Question: Is Norwegian spoken in Minnesota?

In Northwestern Minnesota, probably mor than half of the people are Norwegian, and in certain communiti Norwegian is spoken as much as English. that this study includes the typical speech defects of the American born Norwegian.

What US state has the most Norwegians?

Percent of Norwegian Americans

State Norwegian American Percent Norwegian American
United States 4,642,526 1.5%
Minnesota 868,361 16.5%
Wisconsin 466,469 8.2%
California 412,177 1.1%

Where is Norwegian spoken in USA?

Majority of them are found in the Midwest, especially in North Dakota, South Dakota, and Minnesota. The U.S. census of 2000[4] shows that there were 55,311 people above the age of 5 who spoke Norwegian at home.

Does Minnesota have a lot of Norwegians?

According to the Minnesota State Demographic Center, 810,300 Minnesotan residents claim Norwegian ancestry. Other sources claim more than a million. Whatever the true number, there is no denying that Minnesota is a hotbed of Scandinavian heritage.

Is Minnesota more Norwegian or Swedish?

That data shows that 25% of the state’s foreign-born population was born in Germany, compared to 46% from either Sweden, Norway or Denmark. No other state had a higher share of Scandinavian-born people. Score 1 for Minnesota’s Scandinavian settlers.

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Why did Norwegians go to Minnesota?

The land scarcity and famines that had pushed entire families to leave rural Norway had subsided, and young men from Norway’s cities now came in droves to Minnesota seeking better-paying employment. As railroad lines reduced the time needed to travel through the state, homestead properties were quickly snapped up.

What is the most common last name in Norway?


Rank Surname Type
1 Hansen patronymic
2 Johansen patronymic
3 Olsen patronymic
4 Larsen patronymic

Is Norwegian spoken in North Dakota?

As of 2005, 1,743 speak Norwegian as their primary language in North Dakota, which is only 0.2% of the population, and 1,097 are older than 65 years old. In South Dakota, 256 people speak Norwegian, and all of them are older than 65 years. These numbers are just for those who speak Norwegian as their primary language.

Is Norwegian a dying language?

Dying languages of Norway

Four languages are considered dying in Norway, from least-threatened to most-threatened: Kven (a Finnic language), Norwegian Traveller (a language using elements from both Norwegian and Romani), Pite Sámi (which is nearly extinct).

Is Norwegian spoken in Sweden?

It is a North Germanic language and quite similar to its sister Scandinavian languages, Danish and Norwegian, with which it maintains partial mutual intelligibility and forms a dialect continuum. A number of regional Swedish dialects are spoken across the county.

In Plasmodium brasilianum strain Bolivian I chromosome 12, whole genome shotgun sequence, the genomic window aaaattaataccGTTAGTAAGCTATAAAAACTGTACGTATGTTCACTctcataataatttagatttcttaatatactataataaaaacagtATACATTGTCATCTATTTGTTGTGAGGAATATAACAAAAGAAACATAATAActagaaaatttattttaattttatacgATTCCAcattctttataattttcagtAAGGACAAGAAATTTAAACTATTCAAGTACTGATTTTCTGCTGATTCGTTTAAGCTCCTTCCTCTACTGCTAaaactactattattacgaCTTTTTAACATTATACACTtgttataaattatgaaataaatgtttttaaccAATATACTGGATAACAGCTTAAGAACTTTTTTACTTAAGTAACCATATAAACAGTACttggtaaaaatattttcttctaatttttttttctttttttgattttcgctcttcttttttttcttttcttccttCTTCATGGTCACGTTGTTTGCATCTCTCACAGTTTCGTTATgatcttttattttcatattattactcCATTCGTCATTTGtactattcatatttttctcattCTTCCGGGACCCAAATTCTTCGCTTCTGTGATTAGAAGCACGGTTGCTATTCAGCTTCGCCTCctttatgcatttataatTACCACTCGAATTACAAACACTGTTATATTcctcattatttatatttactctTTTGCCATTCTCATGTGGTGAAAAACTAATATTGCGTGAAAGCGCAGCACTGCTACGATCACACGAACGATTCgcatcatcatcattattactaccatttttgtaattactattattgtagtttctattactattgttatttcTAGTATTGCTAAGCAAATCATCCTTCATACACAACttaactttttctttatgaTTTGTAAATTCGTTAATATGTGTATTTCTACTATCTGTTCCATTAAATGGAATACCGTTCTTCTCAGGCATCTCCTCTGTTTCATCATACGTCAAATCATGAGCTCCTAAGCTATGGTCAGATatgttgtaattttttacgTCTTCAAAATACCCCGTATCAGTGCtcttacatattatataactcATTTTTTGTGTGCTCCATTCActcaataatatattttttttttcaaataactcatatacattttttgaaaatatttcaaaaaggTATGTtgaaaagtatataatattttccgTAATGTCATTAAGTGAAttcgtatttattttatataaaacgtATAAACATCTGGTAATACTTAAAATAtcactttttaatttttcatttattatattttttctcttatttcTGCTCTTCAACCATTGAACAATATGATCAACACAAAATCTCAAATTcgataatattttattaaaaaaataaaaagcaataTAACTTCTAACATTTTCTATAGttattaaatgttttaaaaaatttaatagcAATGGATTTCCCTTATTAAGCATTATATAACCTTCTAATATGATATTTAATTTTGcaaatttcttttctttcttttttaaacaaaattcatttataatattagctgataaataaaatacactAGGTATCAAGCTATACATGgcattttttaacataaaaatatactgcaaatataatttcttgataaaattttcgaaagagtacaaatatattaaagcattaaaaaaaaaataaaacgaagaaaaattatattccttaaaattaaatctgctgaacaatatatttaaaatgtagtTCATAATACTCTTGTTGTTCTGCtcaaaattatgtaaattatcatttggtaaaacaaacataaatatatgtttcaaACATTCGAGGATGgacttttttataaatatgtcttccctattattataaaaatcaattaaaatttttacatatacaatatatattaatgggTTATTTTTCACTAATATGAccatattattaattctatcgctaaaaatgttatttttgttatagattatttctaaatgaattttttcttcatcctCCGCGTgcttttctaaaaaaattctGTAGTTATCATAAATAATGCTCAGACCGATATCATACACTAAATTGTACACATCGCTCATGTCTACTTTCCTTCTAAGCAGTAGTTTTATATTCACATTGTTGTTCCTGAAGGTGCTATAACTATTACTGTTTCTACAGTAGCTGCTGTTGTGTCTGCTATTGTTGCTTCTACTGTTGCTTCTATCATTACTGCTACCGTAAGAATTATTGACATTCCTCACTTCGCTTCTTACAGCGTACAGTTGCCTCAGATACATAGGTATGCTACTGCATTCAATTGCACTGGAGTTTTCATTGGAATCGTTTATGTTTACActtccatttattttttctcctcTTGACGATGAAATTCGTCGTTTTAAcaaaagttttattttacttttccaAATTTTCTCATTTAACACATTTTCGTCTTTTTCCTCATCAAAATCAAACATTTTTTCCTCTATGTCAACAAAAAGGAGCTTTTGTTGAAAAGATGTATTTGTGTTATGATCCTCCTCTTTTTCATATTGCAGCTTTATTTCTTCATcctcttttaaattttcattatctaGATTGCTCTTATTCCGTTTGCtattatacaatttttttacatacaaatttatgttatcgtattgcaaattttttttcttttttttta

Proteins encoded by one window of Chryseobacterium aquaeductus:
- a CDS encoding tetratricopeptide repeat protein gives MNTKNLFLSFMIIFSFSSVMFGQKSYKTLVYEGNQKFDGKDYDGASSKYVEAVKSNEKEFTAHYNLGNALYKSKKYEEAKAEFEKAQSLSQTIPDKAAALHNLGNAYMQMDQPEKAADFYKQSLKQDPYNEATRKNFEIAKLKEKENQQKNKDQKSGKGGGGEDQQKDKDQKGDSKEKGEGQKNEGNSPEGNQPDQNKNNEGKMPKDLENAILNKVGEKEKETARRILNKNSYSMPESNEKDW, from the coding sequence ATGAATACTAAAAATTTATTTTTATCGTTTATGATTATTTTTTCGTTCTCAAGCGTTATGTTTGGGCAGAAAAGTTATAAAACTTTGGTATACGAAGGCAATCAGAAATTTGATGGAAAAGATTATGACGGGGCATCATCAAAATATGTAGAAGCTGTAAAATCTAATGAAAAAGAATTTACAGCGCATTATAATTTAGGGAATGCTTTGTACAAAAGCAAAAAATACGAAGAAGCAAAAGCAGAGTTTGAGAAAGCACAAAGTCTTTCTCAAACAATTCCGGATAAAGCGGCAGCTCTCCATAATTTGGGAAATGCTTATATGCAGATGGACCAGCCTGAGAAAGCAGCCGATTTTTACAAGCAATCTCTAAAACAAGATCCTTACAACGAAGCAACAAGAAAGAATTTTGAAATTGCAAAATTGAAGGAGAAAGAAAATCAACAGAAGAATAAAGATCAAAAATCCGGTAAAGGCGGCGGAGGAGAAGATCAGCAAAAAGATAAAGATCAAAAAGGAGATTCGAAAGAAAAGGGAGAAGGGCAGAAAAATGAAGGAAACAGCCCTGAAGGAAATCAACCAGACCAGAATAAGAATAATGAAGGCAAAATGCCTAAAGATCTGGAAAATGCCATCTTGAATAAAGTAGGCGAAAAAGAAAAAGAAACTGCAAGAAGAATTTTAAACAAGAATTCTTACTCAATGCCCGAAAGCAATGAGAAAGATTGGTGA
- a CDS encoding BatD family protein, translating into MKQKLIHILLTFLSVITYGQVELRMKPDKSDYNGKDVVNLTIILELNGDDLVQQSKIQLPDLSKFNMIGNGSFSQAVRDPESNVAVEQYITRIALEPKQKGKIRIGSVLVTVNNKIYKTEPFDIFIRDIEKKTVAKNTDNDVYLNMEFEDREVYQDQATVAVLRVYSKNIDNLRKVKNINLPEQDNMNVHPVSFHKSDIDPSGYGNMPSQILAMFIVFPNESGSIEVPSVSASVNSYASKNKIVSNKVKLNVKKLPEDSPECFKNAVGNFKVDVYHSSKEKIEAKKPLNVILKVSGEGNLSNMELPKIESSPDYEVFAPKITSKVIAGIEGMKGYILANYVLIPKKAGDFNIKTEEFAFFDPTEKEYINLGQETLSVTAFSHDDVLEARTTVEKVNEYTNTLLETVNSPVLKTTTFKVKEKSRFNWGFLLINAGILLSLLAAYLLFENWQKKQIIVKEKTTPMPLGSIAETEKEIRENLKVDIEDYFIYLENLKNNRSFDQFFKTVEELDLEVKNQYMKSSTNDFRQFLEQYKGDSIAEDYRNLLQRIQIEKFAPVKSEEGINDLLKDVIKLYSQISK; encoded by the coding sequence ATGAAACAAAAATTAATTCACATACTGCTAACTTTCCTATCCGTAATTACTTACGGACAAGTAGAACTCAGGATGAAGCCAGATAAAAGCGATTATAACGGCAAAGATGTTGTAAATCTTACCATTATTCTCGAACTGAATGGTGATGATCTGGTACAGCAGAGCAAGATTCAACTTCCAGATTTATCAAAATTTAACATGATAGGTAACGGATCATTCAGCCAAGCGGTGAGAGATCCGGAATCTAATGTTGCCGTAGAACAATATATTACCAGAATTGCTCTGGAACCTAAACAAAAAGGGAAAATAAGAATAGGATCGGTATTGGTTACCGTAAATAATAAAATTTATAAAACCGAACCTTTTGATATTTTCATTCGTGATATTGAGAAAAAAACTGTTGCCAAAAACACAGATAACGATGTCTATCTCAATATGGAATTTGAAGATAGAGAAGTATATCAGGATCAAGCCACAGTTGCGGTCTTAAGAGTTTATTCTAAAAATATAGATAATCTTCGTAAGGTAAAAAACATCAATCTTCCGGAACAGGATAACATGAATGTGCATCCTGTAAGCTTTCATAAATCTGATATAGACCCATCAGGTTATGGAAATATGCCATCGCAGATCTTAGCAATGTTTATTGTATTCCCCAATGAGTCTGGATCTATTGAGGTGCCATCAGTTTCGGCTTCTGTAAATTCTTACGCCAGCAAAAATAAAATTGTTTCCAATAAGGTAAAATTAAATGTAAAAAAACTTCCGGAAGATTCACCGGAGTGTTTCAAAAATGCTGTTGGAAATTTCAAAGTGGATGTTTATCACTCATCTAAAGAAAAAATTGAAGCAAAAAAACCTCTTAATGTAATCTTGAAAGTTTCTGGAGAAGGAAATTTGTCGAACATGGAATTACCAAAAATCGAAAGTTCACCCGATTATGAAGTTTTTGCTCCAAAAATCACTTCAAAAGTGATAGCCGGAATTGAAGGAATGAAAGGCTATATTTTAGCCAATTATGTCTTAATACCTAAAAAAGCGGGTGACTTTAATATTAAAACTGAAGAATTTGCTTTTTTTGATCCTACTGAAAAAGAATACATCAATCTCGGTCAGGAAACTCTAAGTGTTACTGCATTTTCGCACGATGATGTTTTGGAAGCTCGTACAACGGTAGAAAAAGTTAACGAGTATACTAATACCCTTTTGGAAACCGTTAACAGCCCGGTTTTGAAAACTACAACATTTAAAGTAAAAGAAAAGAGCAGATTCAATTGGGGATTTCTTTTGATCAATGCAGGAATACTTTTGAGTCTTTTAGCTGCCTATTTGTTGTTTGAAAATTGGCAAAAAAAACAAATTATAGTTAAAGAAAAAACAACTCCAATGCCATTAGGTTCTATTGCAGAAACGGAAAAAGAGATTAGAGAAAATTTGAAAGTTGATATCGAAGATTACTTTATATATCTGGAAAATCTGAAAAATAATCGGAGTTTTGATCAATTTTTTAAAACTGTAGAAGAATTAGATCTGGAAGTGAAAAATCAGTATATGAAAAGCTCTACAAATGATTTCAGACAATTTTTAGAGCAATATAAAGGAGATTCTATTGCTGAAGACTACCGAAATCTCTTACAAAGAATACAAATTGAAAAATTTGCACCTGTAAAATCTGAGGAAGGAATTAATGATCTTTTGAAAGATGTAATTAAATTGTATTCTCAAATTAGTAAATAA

Languages of Sweden
Source ebs_243_en.pdf (

What’s a Minnesota accent?

North-Central American English (in the United States, also known as the Upper Midwestern or North-Central dialect and stereotypically recognized as a Minnesota or Wisconsin accent) is an American English dialect native to the Upper Midwestern United States, an area that somewhat overlaps with speakers of the separate …

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What is the most Norwegian town in Minnesota?

The 25 Minnesotan communities with the highest percentage of residents claiming Norwegian ancestry are:

  • Fertile, Minnesota 54.4%
  • Spring Grove, Minnesota 52.0%
  • Twin Valley, Minnesota 49.9%
  • Rushford, Minnesota 46.5%
  • Starbuck, Minnesota 45.0%
  • Hawley, Minnesota 44.5%
  • Ada, Minnesota 42.9%
  • Dawson, Minnesota 42.2%

Are there Scandinavians in Minnesota?

Minnesota. With more than 1.5 million people (32% of the population) claiming Scandinavian heritage, Minnesota is a hotbed of Scandinavian traditions.

Why did Norwegians leave Norway?

One of the most consequential reasons why Norwegians chose to leave was overpopulation. Between 1800 to 1850, the Norwegian population increased by 59%, and in the fifty years following that it increased at the same rapid rate. [1] The Norway’s urban population did not substantially increase by comparison.

What is the ancestry of Minnesota?

Ancestry. Over 85.0% of Minnesota’s residents are of European descent, with the largest reported ancestries being German (38.6%), Norwegian (17.0%), Irish (11.9%), Swedish (9.8%), and Central Europe/ Eastern Europe.

Why are Scandinavians in Minnesota?

Over a quarter of a million Swedes came to Minnesota between 1850 and 1930, drawn primarily by economic opportunities not available to them at home. Once Swedish immigrant settlements were established in the state, they acted as magnets, creating migration chains that drew others.